A full understanding of human oral health and disease requires a comprehensive analysis of the human oral microbiome and its interactions with the human host. A significant barrier to this goal is that 35% of the predominant human microbiota are uncultivable using standard cultivation methods. This proposal addresses the goals of RFA-DE-14-003: Innovative Approaches and Technologies for Examining the Uncultivated Bacteria of the Oral Microbiota through a multidisciplinary, team science approach, bringing together experts in microbiology, genomics, metabolomics, informatics, microfluidics and imaging.
The specific aims have been constructed to achieve a systems-level integration of state-of-the-art technologies and innovative approaches. The proposal is hypothesis driven;it will provide specific knowledge on the nature of uncultivability for all uncultivated oral taxa identified in a subject population. This proposal will likely establish a new paradigm for cultivating previously uncultivable members of the oral microbiota by culturing first in consortia, rapidly reducing the complexity of the consortia, and bringing them into co-cultivation as binary pairs in commensal or syntrophic relationships. Clinical samples containing uncultivated bacteria will be incubated under novel growth conditions to enrich for reduced consortia containing uncultivables and helper species that supply essential nutrients. We will use bioinformatic and metabolic modeling approaches to determine the importance of auxotrophy and to identify novel growth factors. The proposal is the first to track genome evolution in studies to determine the genetic changes underlying bacterial domestication. Compounds that support the growth of previously uncultivable taxa will be identified and allow the formulation of novel culture media to support routine cultivation of a broader range of the oral microbiota. The identity of unknown nutrients will be determined by mass spectrometric methods. We will use novel micro-fluidic devices and spectral imaging technology to examine bacteria-bacteria and bacteria-host cell interactions of previously-uncultivable bacteria with other cells. Microfluidic systems will be used to quantify growth of uncultivable species in reduced consortia, in binary pairs, or when supplemented with a required metabolite or host factor. Periodontal disease studies using mock communities will provide an under-standing of the impact of previously-uncultivable bacteria on the commensal microbiota, the progression of disease, the host immune and inflammatory responses to pathogenic consortia, and the response of neutrophils and monocytes to previously-uncultivable bacteria alone or in pathogenic consortia. A web-accessible database on the prevalence, cultivation status, co-cultivation partners, auxotrophies, and domestication histories of previously-uncultivated taxa will be created for ready access to the scientific community. Isolates will be available for in vivo and in vitro studies of ecological interactions and interactions with the host. The high-throughput methods developed to cultivate currently- uncultivable oral bacteria will be generalizable to other body sites and to environmental microbiology.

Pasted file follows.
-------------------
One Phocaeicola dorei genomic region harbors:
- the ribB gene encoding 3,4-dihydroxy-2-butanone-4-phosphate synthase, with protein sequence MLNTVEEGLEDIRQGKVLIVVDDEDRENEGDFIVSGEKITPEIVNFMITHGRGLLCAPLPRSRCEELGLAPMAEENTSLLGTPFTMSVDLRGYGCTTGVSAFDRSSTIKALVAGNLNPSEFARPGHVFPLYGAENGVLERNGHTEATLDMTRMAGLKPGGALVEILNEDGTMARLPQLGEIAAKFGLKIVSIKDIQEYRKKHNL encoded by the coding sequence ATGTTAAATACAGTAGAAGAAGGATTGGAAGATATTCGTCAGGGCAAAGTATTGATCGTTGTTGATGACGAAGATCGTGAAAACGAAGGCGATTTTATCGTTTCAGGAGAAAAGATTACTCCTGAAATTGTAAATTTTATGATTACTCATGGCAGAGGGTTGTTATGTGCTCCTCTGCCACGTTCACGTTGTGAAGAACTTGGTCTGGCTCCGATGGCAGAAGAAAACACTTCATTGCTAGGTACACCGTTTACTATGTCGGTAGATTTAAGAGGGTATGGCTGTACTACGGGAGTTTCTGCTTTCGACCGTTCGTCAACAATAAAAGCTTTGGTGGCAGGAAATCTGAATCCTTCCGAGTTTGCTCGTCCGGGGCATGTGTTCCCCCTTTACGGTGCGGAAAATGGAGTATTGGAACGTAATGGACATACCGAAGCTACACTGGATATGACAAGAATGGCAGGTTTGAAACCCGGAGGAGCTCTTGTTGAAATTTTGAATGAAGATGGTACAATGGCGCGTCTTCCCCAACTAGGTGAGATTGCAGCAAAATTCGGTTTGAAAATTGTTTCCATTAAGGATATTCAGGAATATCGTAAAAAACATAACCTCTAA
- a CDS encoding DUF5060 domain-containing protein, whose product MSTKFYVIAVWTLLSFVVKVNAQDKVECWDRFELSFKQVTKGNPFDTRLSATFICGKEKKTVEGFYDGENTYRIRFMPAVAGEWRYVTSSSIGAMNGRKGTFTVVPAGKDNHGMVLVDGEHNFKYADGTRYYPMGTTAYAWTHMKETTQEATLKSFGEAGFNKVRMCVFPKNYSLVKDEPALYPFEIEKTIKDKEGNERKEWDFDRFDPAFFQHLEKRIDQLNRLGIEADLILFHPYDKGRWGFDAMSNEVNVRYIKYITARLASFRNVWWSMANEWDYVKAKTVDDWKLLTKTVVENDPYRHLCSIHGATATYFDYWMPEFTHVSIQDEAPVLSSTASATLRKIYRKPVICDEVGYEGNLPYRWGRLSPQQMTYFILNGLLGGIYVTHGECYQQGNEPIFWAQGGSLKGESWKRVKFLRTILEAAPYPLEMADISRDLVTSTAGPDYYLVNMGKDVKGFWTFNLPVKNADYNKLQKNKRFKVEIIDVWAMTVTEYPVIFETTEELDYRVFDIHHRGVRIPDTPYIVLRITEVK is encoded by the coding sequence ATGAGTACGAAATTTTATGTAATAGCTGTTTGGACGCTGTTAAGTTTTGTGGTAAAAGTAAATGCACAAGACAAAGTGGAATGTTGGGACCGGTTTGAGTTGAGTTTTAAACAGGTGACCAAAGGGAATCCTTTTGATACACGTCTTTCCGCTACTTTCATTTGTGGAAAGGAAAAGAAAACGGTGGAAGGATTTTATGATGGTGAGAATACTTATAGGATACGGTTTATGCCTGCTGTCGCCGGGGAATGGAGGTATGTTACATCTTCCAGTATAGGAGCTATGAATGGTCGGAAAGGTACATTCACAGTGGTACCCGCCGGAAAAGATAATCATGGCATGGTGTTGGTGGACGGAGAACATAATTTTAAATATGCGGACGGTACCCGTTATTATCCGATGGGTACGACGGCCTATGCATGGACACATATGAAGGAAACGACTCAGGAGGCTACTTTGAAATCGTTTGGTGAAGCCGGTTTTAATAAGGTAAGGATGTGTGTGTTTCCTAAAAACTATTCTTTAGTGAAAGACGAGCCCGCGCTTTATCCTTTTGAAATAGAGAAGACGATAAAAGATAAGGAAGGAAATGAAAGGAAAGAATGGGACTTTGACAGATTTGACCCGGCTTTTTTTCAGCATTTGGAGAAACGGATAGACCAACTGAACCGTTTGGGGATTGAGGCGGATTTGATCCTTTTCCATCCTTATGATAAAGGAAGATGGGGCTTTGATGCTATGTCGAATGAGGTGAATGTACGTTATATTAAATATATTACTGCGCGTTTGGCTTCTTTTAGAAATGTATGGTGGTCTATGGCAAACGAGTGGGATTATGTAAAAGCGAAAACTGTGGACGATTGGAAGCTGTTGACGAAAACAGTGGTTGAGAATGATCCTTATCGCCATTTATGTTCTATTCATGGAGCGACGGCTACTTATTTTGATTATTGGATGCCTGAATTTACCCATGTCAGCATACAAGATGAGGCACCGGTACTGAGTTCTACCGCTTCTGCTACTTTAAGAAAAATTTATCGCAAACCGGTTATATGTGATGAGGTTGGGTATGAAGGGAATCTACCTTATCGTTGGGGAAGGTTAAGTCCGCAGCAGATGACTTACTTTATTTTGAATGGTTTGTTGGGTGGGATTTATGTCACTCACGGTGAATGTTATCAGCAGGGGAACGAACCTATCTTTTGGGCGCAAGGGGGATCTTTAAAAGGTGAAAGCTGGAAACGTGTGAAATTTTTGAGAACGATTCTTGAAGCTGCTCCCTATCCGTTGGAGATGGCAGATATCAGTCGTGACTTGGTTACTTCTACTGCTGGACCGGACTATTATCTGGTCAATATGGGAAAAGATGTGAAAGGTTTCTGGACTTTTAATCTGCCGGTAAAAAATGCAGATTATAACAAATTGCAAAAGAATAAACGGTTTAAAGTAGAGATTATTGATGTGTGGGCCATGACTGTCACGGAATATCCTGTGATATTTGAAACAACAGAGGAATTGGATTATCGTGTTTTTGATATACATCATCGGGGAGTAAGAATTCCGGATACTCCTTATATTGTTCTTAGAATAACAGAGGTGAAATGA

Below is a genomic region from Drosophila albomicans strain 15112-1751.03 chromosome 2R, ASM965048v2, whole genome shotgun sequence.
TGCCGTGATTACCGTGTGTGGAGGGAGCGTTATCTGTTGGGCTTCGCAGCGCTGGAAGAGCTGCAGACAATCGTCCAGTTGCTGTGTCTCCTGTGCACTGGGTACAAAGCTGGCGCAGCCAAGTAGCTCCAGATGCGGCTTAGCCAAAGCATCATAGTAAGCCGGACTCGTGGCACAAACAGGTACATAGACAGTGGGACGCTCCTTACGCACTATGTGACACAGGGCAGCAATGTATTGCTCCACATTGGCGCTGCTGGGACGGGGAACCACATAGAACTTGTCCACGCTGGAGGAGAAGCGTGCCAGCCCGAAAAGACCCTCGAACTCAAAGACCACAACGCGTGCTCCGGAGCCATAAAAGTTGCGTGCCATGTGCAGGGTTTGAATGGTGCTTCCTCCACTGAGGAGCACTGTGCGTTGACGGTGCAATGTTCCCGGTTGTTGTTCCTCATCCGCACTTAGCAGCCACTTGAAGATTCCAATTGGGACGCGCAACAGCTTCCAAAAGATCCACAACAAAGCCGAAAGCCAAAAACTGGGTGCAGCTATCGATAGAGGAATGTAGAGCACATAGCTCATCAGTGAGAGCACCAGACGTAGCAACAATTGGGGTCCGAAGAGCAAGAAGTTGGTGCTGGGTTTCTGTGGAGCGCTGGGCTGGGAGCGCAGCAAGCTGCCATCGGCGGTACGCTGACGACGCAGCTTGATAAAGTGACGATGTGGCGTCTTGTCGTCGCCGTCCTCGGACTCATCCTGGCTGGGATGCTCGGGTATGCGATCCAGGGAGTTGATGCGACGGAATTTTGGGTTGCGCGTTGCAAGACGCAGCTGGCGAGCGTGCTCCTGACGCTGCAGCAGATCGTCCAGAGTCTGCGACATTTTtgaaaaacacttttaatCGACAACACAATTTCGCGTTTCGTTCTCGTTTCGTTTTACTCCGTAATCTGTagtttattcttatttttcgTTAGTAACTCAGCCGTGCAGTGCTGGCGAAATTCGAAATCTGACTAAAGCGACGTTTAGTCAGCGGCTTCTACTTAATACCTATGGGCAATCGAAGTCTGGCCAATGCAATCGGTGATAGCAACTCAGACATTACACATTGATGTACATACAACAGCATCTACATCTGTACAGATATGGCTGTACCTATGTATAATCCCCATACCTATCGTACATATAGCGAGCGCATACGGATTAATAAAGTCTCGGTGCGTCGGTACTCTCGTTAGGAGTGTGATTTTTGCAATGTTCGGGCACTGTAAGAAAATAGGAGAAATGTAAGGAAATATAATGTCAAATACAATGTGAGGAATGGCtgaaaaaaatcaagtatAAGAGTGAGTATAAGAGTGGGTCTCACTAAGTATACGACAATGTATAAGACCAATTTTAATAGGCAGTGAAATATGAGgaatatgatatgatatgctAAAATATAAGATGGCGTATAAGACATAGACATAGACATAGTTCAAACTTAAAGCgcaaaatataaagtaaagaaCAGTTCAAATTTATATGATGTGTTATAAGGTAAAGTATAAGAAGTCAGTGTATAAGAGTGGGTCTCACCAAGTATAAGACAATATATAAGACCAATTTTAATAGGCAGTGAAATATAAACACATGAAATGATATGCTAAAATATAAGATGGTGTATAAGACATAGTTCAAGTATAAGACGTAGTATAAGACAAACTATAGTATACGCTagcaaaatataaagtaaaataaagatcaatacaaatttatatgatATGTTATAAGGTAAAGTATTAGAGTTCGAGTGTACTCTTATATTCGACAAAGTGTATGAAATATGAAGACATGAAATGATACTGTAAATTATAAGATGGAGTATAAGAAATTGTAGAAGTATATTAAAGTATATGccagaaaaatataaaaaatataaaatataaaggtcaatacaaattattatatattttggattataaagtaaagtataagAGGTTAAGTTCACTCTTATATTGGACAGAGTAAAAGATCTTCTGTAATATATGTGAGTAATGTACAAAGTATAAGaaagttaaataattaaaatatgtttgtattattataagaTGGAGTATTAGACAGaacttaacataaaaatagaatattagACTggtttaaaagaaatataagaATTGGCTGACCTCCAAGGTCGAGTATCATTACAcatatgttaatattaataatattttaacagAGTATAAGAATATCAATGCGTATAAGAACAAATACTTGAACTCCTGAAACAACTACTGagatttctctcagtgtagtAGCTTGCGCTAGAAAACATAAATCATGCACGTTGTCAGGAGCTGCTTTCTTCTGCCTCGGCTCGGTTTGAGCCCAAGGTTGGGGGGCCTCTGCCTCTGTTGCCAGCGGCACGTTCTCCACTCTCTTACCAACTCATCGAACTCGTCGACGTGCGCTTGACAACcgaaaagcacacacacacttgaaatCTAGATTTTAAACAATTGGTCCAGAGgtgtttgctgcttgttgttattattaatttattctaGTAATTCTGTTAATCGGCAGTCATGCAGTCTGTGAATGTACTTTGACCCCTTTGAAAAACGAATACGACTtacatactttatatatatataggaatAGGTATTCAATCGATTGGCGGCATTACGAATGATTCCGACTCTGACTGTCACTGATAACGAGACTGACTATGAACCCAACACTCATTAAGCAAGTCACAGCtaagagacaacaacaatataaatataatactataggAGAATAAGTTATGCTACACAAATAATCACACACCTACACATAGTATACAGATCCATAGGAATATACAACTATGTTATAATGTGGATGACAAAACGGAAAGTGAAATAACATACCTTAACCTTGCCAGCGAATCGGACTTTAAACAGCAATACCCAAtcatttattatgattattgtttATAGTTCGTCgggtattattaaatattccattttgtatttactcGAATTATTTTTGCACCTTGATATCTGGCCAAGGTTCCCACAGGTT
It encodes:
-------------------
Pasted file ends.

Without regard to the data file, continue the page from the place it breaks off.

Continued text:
Public Health Relevance

About 35% of bacteria in the mouth are currently uncultivable, which prevents us from understanding their role in oral health and disease. This project will attempt to grow a significant proportion of these presently-uncultivables by using cultivation with other bacteria, determine reasons why they are uncultivable, show how they interact with other bacteria, and determine their roles oral health and disease.

National Institute of Health (NIH)
Research Project (R01)
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Special Emphasis Panel (ZDE1)
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Lunsford, Dwayne
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Forsyth Institute
United States
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